Back in Mukwar's hut the general said, "I want to show you something." One of his men brought in a video camera. After the battle for Deldoko, he explained, his soldiers found a videocassette in an abandoned truck. The footage on it had been shot by a Sudanese soldier as he and his comrades advanced on Deldoko.
Mukwar pressed play. As the video begins, Sudanese soldiers are haphazardly firing their carbines and rocket-propelled grenades into a haze. They're in no recognizable formation. The cameraman moves around, while the men jump into the frame, like fans at a college basketball game. They hold up their index fingers and triumphantly repeat "Allahu Akbar!" over and over again. The cameraman says it back to them: "Allahu Akbar! Allahu Akbar!"
Each time, Mukwar let out another peel of laughter and mimicked them. I asked whom they're shooting at. "No one!" he said. "We're not even there at this point. They're shooting at the bush!"
In the video, a soldier walks into the frame and says in Arabic, "I want to greet the camera before I die."
"Ok, if that's what you want!" Mukwar said back to the screen.
"They are morons," the colonel who took the shrapnel wound, watching with us, said.
Mukwar pressed fast-forward and let the tape roll a bit. "Now listen to the sounds of the bullets," he instructed. Suddenly the nature of the firing changes. Rounds can be heard whistling past the camera. It's the counterattack. The video becomes shaky. The cameraman drops the camera to his side and begins running. Then the footage goes black. When it comes back on again, there is no more preening, just men running around in disarray. "Allahuakbar, allahuakbar," the cameraman chants to himself, as he whirls about, except now it sounds as though he's crying. The camera comes upon a dead soldier, shot, presumably, by one of Mukwar's troops. Men have gathered around him. One says a prayer and then shuts the dead man's eyelids.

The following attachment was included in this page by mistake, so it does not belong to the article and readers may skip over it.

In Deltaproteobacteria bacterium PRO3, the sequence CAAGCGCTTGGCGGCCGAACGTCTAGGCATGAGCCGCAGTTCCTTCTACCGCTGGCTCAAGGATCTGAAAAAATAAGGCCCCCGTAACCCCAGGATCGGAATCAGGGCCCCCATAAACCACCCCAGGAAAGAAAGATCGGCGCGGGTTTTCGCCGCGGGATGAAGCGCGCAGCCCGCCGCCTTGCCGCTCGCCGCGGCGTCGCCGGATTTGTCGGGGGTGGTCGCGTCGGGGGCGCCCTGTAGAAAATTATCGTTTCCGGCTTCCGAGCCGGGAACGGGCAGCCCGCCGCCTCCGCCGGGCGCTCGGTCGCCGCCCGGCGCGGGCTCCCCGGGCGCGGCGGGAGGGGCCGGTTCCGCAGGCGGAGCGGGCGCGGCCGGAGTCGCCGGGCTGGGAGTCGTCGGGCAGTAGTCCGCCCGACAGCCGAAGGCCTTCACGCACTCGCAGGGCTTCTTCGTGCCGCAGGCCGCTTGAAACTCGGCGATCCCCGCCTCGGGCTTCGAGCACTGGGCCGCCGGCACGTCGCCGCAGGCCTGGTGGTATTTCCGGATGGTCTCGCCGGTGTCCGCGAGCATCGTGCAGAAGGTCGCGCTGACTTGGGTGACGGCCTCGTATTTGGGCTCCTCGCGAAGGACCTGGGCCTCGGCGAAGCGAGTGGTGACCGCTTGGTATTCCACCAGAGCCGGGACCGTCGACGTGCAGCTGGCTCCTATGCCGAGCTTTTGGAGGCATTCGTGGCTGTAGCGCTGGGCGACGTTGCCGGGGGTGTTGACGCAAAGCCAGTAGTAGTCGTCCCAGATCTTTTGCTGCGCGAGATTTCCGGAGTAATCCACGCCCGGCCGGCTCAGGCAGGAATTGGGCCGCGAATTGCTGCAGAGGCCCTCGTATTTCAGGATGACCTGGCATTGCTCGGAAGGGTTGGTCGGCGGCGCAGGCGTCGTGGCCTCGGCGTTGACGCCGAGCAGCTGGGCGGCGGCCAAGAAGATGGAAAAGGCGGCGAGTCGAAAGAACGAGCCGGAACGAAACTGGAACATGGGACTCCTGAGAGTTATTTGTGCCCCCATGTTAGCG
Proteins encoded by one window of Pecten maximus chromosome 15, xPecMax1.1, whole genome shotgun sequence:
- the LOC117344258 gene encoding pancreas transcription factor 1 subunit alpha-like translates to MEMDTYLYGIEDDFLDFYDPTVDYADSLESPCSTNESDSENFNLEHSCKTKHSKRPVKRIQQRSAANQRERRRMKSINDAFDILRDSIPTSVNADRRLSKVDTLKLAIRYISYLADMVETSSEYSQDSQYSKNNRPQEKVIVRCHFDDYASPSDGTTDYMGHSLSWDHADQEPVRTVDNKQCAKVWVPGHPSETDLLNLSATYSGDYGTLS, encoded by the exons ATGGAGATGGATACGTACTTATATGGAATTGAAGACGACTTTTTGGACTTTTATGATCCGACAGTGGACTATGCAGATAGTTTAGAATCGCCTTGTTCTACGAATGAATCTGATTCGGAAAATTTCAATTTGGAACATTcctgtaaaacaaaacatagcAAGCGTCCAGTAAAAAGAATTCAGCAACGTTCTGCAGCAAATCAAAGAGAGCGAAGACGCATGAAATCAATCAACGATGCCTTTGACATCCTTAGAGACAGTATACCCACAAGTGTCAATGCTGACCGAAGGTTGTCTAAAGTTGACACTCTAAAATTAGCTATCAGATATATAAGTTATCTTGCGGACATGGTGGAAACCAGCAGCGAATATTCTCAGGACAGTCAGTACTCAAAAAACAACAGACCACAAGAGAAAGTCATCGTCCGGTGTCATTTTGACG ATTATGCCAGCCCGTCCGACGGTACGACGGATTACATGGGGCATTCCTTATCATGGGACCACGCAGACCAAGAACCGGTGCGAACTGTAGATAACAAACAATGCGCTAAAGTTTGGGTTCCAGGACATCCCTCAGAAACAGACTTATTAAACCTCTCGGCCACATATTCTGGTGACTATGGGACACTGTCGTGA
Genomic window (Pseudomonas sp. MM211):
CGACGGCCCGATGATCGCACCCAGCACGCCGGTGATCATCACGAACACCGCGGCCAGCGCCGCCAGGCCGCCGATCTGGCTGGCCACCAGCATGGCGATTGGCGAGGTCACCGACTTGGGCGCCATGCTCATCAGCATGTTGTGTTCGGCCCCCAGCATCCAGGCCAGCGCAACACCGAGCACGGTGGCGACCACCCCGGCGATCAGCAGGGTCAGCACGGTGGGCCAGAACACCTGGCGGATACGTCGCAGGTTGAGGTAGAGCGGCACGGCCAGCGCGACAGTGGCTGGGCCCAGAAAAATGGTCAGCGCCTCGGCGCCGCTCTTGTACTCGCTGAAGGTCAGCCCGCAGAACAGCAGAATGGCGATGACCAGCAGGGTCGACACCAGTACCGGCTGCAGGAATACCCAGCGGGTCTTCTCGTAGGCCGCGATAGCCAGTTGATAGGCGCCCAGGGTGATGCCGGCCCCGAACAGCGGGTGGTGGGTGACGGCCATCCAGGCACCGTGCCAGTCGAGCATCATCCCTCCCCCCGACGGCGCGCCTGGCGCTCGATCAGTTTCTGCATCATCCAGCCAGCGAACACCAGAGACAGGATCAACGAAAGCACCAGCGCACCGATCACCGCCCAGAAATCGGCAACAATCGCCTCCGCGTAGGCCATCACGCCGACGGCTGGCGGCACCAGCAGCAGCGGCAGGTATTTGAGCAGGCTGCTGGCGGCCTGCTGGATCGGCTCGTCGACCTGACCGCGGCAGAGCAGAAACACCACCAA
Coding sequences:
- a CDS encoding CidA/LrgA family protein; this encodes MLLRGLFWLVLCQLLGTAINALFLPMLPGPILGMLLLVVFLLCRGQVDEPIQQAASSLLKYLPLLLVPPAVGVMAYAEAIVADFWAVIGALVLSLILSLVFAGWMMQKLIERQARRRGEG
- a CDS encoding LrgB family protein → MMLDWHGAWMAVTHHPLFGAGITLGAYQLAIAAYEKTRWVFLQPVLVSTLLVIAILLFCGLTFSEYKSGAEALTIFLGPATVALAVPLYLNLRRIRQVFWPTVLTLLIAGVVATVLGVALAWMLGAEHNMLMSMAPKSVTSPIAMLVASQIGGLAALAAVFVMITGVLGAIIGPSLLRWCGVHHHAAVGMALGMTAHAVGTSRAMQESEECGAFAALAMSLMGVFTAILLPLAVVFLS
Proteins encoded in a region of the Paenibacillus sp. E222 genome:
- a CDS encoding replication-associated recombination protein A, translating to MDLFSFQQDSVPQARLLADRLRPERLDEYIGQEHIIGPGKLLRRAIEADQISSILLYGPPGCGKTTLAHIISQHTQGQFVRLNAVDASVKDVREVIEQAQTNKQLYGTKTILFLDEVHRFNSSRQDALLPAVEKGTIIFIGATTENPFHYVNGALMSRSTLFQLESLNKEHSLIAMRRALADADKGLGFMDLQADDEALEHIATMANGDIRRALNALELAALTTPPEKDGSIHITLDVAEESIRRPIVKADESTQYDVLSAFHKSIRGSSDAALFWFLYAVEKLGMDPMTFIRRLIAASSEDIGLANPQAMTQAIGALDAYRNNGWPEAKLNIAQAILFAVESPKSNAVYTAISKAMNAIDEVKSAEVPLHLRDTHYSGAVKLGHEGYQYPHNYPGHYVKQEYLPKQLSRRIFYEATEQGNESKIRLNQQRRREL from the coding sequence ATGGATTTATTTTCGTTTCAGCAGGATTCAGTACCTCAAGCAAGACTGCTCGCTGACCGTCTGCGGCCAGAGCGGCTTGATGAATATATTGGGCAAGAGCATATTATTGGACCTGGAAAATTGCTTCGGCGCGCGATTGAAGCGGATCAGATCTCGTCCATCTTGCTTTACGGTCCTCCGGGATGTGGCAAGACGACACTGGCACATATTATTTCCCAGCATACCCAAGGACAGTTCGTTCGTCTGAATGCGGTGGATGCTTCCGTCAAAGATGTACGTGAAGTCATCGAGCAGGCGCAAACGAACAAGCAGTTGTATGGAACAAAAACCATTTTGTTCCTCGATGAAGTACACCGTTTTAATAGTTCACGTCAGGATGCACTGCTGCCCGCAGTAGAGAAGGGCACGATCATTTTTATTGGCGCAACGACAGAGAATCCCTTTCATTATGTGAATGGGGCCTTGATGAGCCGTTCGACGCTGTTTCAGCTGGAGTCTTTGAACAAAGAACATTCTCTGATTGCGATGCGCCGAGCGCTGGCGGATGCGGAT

"You see that? He died!" Mukwar said, beside himself with laughter. "They closed his eyes because he's finished!"
"They're very stupid," the colonel, who is not laughing, said.
A few weeks after I left Mukwar and the colonel, Sudan launched a counterattack near Deldoko and retook some of the land the SPLA-N had seized in December. Sudan claims that it killed 50 rebel troops. The SPLA-N claims only a few died. Both are probably lying.
Meanwhile, African Union leaders, including Bashir and South Sudan's President Salva Kiir, have been meeting in Addis Ababa at the U.N. Security Council's behest. Bashir had planned to travel to Juba to negotiate with Kiir personally, until talks broke down last week. He was expected to push a plan to partition South Kordofan into two states. At the same time, Bashir's influence in Khartoum continues to wane. In November, the city went into lockdown after a reported coup attempt by senior military officials. Before that, Bashir imprisoned his intelligence chief, after he allegedly expressed his desire to take over the presidency. Last year saw a series of demonstrations, followed by bloody crackdowns by the state.
"The problem isn't in Nuba," Mukwar told me. "The problem is in Sudan. Now even the students in the university are protesting. And Bashir is beating them, killing them, torturing them," he said, pausing to set up the joke. "And the students aren't even Nuban!"
"There's always war in Sudan," Mukwar said, serious again. "There's something wrong in this regime."
I asked how much longer his forces could go on. "This is war. I can't determine that," Mukwar replied. "If there's a change of regime in Khartoum and a peace agreement, maybe then we can stop. Maybe then."